However, if the bulk of your work involves 4K or greater frame sizes, 360-degree VR, RAW files, or HDR, the performance benefits of this new system make it worth considering, because the design of the iMac Pro significantly speeds working with larger frame sizes, faster frame rates, more effects and more processor-intensive codecs (such as HEVC).

With that being said, let’s take a look at the specific components to see which ones make the most sense for video editing.

The iMac Pro uses the same display technology as the 5K iMac. So everything you see on a current iMac looks the same on the iMac Pro:

– 5K display
– One billion colors
– P3 wide color gamut
– 500 nits

But, while the display of the iMac Pro is the same as an iMac, the display capability of the iMac Pro is greater:
– It can drive two other 5K displays or up to four other 4K displays.
– It has enhanced external connectivity and more Thunderbolt 3 ports (so you still have Thunderbolt ports left over for other accessories after connecting a display).

Before the shouting starts, let me say again that if money is no object, buy the top-of-the-line iMac Pro. However, for most of the editing that most of us are doing, we don’t need to buy the top-of-the-line system to get significantly improved editing performance.

The 8-core system is fine for most editing and compression. For example, H.264 compression takes advantage of a hardware encoder that is built into all current Macs. This hardware encoder is independent of CPU cores. However, there are benefits to more cores, especially when decoding and encoding heavily threaded codecs like ProRes or HEVC. Also, the 10-core system offers a higher Turbo Boost speed of 4.5GHz versus 4.2GHz for the 8-core CPU. This additional speed benefits rendering and exporting.

The 14- and 18-core systems are designed for applications other than video editing. I would invest my money elsewhere in the system because video editors will see greater benefits in upgrading RAM and GPU when using Final Cut Pro on an iMac Pro.

An exception to staying within a 10-core system is that editors using Red Raw media or working with multiple streams of ProRes — for example, multicam work — will see improved performance with higher-core systems.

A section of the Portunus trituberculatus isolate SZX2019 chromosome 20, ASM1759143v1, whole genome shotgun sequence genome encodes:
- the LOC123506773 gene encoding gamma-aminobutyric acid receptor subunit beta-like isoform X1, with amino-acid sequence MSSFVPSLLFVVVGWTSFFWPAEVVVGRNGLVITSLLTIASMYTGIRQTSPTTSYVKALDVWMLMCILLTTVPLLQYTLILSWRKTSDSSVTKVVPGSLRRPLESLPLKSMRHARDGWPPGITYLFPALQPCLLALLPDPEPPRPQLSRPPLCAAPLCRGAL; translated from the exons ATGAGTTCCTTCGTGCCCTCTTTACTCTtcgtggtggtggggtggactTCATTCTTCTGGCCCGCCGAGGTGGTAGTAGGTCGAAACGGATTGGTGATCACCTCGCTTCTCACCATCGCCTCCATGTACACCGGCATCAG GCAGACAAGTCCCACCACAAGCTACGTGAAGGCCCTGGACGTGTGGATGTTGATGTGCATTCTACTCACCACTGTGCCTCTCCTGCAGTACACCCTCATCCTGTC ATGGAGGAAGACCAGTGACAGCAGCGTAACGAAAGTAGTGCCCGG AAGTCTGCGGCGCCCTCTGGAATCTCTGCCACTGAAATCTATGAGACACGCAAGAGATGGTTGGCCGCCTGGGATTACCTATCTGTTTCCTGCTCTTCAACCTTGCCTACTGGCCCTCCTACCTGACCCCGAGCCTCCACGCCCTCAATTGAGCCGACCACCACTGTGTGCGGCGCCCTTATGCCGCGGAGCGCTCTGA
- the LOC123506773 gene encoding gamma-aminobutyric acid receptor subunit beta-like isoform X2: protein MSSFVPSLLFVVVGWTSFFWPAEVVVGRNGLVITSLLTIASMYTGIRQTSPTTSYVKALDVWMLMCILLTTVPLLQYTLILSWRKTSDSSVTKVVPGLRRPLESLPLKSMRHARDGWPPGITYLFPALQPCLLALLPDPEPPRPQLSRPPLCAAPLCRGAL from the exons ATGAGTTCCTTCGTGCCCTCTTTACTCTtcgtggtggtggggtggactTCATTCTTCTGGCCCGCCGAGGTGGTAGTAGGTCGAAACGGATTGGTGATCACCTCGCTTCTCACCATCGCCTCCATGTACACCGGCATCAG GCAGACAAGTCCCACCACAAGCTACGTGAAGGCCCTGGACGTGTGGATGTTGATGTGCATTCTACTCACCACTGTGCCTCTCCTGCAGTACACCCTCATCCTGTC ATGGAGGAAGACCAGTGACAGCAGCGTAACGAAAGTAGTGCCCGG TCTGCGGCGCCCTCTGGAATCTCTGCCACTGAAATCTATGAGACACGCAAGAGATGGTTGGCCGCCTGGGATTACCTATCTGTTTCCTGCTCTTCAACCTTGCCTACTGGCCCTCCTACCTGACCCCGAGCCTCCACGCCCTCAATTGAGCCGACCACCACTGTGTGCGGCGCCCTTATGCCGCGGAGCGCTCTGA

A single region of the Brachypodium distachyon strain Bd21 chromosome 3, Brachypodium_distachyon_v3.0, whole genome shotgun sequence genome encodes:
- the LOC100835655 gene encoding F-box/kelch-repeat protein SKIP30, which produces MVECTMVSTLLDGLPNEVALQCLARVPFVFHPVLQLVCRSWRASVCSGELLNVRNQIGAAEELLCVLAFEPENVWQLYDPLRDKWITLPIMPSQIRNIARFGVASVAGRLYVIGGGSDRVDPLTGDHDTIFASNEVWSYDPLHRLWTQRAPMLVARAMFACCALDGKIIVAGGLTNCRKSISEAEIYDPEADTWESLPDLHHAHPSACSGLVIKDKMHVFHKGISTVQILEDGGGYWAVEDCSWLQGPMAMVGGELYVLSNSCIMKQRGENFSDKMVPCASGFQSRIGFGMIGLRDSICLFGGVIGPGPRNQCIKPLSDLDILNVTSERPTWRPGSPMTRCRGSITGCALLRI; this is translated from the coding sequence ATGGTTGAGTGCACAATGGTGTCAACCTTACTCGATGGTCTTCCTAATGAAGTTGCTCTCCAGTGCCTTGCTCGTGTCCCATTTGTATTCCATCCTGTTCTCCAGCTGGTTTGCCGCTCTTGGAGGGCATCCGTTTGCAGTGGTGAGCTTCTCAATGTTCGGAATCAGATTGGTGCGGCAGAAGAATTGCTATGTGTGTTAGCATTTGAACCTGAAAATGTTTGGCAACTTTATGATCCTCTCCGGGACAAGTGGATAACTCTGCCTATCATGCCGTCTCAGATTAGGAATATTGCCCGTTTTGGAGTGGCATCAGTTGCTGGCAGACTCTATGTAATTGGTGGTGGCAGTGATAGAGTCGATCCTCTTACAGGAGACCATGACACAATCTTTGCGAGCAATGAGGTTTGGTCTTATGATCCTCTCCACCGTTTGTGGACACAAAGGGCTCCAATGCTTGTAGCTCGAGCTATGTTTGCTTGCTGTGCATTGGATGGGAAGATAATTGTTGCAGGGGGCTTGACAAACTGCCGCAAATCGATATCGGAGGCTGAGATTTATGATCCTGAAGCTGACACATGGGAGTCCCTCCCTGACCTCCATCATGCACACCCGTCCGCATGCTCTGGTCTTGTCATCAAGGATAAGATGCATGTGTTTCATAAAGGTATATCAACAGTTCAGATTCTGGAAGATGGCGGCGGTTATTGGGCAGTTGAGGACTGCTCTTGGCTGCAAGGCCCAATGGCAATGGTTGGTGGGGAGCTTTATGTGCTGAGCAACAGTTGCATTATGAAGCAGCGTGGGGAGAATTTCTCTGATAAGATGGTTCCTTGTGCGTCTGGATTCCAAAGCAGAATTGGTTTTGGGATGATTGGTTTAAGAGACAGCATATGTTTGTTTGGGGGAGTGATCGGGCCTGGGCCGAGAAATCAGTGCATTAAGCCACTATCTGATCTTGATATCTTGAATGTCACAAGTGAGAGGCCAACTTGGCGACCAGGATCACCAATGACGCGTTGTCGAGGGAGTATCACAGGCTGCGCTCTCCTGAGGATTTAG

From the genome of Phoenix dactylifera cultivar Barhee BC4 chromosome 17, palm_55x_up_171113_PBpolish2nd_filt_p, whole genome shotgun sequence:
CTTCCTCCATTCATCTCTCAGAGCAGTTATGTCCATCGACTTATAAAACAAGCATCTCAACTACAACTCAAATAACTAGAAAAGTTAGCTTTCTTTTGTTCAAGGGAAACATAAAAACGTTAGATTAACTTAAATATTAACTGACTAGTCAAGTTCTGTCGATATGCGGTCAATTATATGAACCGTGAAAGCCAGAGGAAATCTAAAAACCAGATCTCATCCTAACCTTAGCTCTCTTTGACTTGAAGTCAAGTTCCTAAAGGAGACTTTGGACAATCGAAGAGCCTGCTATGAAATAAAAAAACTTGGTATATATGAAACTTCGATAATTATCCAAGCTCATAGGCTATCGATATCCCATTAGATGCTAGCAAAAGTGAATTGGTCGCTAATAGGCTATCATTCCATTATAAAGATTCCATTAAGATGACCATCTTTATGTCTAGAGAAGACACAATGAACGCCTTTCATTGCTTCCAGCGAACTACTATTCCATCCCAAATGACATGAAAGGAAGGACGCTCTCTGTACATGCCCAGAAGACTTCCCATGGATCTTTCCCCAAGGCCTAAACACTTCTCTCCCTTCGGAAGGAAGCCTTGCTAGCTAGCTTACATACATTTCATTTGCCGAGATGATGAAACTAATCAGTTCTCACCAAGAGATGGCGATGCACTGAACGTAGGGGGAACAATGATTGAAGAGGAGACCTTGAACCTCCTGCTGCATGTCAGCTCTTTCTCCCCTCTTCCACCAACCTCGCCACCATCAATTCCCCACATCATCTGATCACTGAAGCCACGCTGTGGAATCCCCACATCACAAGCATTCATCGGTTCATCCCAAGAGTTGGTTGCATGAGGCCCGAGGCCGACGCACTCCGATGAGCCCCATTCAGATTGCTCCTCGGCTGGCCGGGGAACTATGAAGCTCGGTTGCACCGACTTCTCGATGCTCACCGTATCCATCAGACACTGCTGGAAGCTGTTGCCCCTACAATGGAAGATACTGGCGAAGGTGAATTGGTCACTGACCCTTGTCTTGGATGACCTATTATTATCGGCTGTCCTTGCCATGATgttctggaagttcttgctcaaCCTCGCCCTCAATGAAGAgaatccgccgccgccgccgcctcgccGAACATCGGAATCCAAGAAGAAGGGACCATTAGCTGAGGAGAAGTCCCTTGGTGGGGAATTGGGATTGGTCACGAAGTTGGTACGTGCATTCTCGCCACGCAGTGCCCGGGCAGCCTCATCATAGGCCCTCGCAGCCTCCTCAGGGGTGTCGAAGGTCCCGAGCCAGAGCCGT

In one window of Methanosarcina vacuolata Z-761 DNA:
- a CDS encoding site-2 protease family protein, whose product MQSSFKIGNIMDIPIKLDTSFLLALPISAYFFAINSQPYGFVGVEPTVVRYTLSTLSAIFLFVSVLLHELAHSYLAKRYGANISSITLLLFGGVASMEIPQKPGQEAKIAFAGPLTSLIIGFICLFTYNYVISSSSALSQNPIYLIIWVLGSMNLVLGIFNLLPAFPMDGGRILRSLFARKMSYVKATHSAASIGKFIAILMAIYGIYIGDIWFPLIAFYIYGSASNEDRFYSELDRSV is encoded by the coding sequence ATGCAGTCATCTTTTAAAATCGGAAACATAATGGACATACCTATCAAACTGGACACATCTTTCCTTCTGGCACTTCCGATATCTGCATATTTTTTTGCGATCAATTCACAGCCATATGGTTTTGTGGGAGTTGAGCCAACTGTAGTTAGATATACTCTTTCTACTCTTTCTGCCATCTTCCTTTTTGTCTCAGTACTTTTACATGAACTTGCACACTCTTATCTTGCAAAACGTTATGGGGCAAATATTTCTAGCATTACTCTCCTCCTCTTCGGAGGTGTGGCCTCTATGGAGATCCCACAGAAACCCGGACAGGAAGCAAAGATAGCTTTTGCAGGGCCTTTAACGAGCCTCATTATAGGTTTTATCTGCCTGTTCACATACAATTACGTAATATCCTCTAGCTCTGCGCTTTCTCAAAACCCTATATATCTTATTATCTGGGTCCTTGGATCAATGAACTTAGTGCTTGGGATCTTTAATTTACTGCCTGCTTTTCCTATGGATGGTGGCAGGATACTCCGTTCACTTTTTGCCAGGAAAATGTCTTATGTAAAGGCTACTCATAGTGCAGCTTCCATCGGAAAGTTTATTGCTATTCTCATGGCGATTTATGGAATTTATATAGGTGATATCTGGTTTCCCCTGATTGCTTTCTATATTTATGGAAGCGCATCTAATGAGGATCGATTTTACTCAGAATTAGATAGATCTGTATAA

I recommend 8 cores for general editing and 10 cores for multicam editing and RAW video workflows.

Performance vs. Heat 
One of the issues I’ve heard about the current Mac Pro is that it has a problem with heat under heavy load. What I discovered is that, even more than the Mac Pro, the iMac Pro internals are designed specifically to dissipate heat under heavy load.

Outside, the iMac Pro is millimeter for millimeter the same size and shape as a standard 27-inch iMac with Retina 5K display; outside of the space gray color and a few extra vents on the back. But, on the inside, it’s radically different.

One of the key things Apple was able to do is make the system all flash-based; 3GB/s of fast SSD is pretty darn fast! Switching to all flash allowed Apple to remove the 3.5” hard drive and use that large space for a dual blower design and a massive heatsink and heat pipe architecture.

This delivers 75% more airflow and 80% more thermal capacity, enabling far more CPU and GPU power in the box over a traditional iMac. It is also worth noting that it does all this while still being super quiet (it is an iMac, after all), letting you focus on your work.

In general, cutting video tends to use more of the CPU while effects and graphics tend to rely more heavily on the GPU. Increasingly, both FCP X and Premiere rely on the GPU for more and more tasks. Also, the greater the VRAM, the better the GPU performance. Whether you use Motion, After Effects, Premiere or Final Cut, investing in the best GPU will be a wise choice.

While VRAM is important, it is not the only determinant of a superior graphics card. For example, the Vega 64 is significantly faster in addition to the larger amount of VRAM. Also, more VRAM offers benefits when working with large frame sizes, multiple video streams (i.e. multicam), multiple displays and complex motion graphics.

The 32GB default RAM is fine for virtually all editing. If, on the other hand, you run multiple applications at once — say FCP X, Motion, Compressor, Photoshop and a web browser — 64GB of RAM is better.

While there is value in more RAM beyond 6GB, you won’t get enough bang for your buck to justify the additional cost.

The iMac Pro ships with a 1TB SSD. I haven’t measured it, but it is probably way past blindingly fast. (Apple says 3GB/second!) The problem is that most media projects today far exceed 1TB in storage. You will need an external high-speed, Thunderbolt 3 RAID system for even medium-sized projects.

Video Compression
Unlike video editing, video compression has its own requirements for system resources. While this is worth its own article here are some thoughts.

Both H.264 and HEVC are relatively highly compressed formats. This compression, of course, leads to smaller file sizes, but the resulting compression requires more processing power. With H.264 and HEVC, decoding and most encoding actions are processed via dedicated H.264 hardware within the system.

A select set of custom H.264 encodes in Compressor may use the H.264 software encoder, which is threaded across multiple cores. So while ProRes encoding benefits from faster, higher-core CPUs, H.264 and HEVC are not similarly CPU bound. Also, it’s important to note that video compression often includes other operations including retiming, scaling, and color conversion — all of which use the GPU.